While the actual activities occurring in the particular clusters is impossible to deduce from the stays data alone, other statistics can then be drawn from the data, allowing a keen analytical mind to draw inferences regarding the area. From the clusters, statistics such as time of day usage, day of week usage, average duration of stay and more can all be analysed to help infer the usage of a certain area.
For example, a common pattern seen around football grounds and other sports facilities is a spike in activity on Saturdays (game day), with another spike in activity at some point during the week, generally Wednesday or Thursday evenings (training night). Cafes also show very characteristic distributions of heavy lunchtime traffic, with reasonable numbers throughout the week but spiking on the weekends.
Below we see a couple of maps of parkland around Albert Park Lake. On the left, we see the raw data from mobile data events, while on the right we can identify clusters of activity. This map indicates people "stay" and spend time around: Melbourne Sport and Aquatic Centre (cluster in lilac colour); Melbourne Sport Centre Lakeside Stadium (cluster in purple colour), Albert Park Indoor Sport Centre (cluster in red colour) and more.
Using Travels Analysis Data For Urban Planning
When analysing the travel events through a park, we are often looking for where people are moving to get from one point to another and what the major ‘ant trails’ are that are formed by these paths. In this application, it's far better to look at the parks much more as a whole network to see how people move from point to point through the park.
Using the Albert Park example once again, we can see (below) instances of travel events occurring within the park. While some walking activity may occur along the roads, due to the size of the roads in Albert Park they have been marked in black to distinguish between probable pedestrian/cycling traffic and likely vehicle traffic.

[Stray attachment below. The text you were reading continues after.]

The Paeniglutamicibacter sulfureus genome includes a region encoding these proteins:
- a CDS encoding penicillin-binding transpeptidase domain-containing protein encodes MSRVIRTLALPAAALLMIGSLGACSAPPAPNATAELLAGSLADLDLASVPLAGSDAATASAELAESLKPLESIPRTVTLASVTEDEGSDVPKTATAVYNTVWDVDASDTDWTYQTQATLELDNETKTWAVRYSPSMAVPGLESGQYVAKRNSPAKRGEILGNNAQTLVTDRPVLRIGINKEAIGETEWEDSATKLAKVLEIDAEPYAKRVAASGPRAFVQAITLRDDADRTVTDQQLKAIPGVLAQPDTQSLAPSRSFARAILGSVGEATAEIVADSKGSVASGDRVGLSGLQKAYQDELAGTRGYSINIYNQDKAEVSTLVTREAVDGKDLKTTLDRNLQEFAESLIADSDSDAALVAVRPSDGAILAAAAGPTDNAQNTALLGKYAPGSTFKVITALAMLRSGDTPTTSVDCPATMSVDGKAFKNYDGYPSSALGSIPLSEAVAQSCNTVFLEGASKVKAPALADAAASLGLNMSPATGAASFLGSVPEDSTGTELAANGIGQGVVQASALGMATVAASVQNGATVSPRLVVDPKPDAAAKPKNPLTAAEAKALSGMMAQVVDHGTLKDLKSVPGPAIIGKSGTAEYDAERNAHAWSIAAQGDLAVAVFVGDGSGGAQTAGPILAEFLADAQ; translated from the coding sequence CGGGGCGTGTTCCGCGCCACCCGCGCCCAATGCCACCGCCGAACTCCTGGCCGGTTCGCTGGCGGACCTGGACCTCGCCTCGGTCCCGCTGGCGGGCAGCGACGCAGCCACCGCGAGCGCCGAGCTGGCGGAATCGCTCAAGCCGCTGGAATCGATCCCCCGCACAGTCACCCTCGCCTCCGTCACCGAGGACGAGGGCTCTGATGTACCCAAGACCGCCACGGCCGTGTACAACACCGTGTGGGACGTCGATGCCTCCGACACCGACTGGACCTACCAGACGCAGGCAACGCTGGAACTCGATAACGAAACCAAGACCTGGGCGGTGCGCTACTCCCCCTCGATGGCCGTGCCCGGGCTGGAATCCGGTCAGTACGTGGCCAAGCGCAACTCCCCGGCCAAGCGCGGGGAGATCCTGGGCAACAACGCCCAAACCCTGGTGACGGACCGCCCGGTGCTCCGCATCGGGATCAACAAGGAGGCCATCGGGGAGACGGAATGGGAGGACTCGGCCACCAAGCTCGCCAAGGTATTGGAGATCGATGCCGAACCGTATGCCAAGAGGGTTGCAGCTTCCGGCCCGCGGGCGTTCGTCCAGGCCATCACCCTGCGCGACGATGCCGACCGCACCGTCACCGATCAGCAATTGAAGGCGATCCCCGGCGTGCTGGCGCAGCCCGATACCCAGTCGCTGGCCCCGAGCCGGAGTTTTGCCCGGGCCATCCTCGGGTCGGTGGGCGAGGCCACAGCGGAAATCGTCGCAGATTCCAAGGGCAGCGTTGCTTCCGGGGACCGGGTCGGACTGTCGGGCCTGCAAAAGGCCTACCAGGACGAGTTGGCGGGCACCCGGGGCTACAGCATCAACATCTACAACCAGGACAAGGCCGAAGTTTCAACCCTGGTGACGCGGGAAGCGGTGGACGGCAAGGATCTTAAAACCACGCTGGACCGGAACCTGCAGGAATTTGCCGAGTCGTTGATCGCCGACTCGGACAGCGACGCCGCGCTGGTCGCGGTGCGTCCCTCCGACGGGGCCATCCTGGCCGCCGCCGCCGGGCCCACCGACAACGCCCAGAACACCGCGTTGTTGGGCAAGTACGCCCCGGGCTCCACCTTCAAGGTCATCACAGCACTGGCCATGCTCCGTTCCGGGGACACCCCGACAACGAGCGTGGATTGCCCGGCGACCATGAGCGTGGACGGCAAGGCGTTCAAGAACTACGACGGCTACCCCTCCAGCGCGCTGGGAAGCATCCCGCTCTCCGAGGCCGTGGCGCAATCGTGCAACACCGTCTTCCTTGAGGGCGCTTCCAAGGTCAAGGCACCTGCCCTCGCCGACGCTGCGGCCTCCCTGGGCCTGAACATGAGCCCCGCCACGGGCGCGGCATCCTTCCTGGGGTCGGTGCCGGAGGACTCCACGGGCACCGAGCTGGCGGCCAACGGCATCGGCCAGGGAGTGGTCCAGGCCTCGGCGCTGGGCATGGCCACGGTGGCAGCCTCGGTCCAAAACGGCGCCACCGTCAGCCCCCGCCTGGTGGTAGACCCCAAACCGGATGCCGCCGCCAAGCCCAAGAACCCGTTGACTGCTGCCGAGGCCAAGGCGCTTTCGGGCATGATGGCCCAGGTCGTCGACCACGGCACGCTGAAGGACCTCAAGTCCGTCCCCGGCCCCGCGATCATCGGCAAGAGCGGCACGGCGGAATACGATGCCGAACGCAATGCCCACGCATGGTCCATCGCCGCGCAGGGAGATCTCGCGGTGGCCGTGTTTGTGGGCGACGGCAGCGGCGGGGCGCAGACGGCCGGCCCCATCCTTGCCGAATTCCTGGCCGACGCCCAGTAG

Many ‘ant trails’ can be seen in this map most notably the trail around the perimeter of Albert Park Lake and the smaller roads connecting many of the sports grounds in the southern-most section of the park. This gives us very good indications of how people are moving through the park and these different sections can be further analysed if desired.
Why is this Data Analysis Important for Urban Planning?
There are so many uses for this type of data in the analysis of parkland and open spaces. In its most basic form, as we have shown through this article, we can draw many inferences as to the usage of different areas of the parks and, armed with this information, councils can make informed decisions on how to improve areas in a way that is better tailored to its existing usage.
Other insights lean more towards identifying an area of the park that may have shown up as a cluster during the stays analysis, however, appears far more disconnected in the travels analysis. Actions such as investing in a path may be taken to create a more connected and flowing space.
Insights vary from park to park and city to city, but this data has been powerful for many of our clients to date. We have helped them assess changes in activity levels before, during and after COVID lockdowns, to help evaluate which parks and open spaces require greater capital investment to support community needs due to the impact of COVID.
If you’d like to learn more about how our location intelligence platform can assist you to better understand how public spaces are utilised, please get in touch with our location intelligence team at www.propella.ai